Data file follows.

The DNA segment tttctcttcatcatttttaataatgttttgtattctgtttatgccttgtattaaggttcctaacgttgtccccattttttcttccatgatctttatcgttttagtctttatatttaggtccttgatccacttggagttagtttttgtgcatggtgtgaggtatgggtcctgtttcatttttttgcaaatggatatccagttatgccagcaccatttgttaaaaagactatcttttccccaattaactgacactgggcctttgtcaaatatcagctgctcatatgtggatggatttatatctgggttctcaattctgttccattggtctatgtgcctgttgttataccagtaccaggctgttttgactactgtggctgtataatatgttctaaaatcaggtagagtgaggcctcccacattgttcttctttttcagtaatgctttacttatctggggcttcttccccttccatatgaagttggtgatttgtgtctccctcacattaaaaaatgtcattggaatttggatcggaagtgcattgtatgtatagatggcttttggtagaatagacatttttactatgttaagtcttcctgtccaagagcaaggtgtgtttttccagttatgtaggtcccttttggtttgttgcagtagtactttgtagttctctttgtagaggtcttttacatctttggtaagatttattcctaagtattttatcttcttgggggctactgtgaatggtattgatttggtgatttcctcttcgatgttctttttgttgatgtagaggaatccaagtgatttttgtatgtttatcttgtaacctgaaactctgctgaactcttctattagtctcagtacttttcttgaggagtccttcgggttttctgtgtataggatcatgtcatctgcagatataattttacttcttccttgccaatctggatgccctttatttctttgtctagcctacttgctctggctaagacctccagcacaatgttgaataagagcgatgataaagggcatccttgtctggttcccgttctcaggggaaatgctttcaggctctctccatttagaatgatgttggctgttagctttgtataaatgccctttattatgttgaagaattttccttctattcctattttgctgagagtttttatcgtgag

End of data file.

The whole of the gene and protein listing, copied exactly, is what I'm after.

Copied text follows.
The DNA segment tttctcttcatcatttttaataatgttttgtattctgtttatgccttgtattaaggttcctaacgttgtccccattttttcttccatgatctttatcgttttagtctttatatttaggtccttgatccacttggagttagtttttgtgcatggtgtgaggtatgggtcctgtttcatttttttgcaaatggatatccagttatgccagcaccatttgttaaaaagactatcttttccccaattaactgacactgggcctttgtcaaatatcagctgctcatatgtggatggatttatatctgggttctcaattctgttccattggtctatgtgcctgttgttataccagtaccaggctgttttgactactgtggctgtataatatgttctaaaatcaggtagagtgaggcctcccacattgttcttctttttcagtaatgctttacttatctggggcttcttccccttccatatgaagttggtgatttgtgtctccctcacattaaaaaatgtcattggaatttggatcggaagtgcattgtatgtatagatggcttttggtagaatagacatttttactatgttaagtcttcctgtccaagagcaaggtgtgtttttccagttatgtaggtcccttttggtttgttgcagtagtactttgtagttctctttgtagaggtcttttacatctttggtaagatttattcctaagtattttatcttcttgggggctactgtgaatggtattgatttggtgatttcctcttcgatgttctttttgttgatgtagaggaatccaagtgatttttgtatgtttatcttgtaacctgaaactctgctgaactcttctattagtctcagtacttttcttgaggagtccttcgggttttctgtgtataggatcatgtcatctgcagatataattttacttcttccttgccaatctggatgccctttatttctttgtctagcctacttgctctggctaagacctccagcacaatgttgaataagagcgatgataaagggcatccttgtctggttcccgttctcaggggaaatgctttcaggctctctccatttagaatgatgttggctgttagctttgtataaatgccctttattatgttgaagaattttccttctattcctattttgctgagagtttttatcgtgag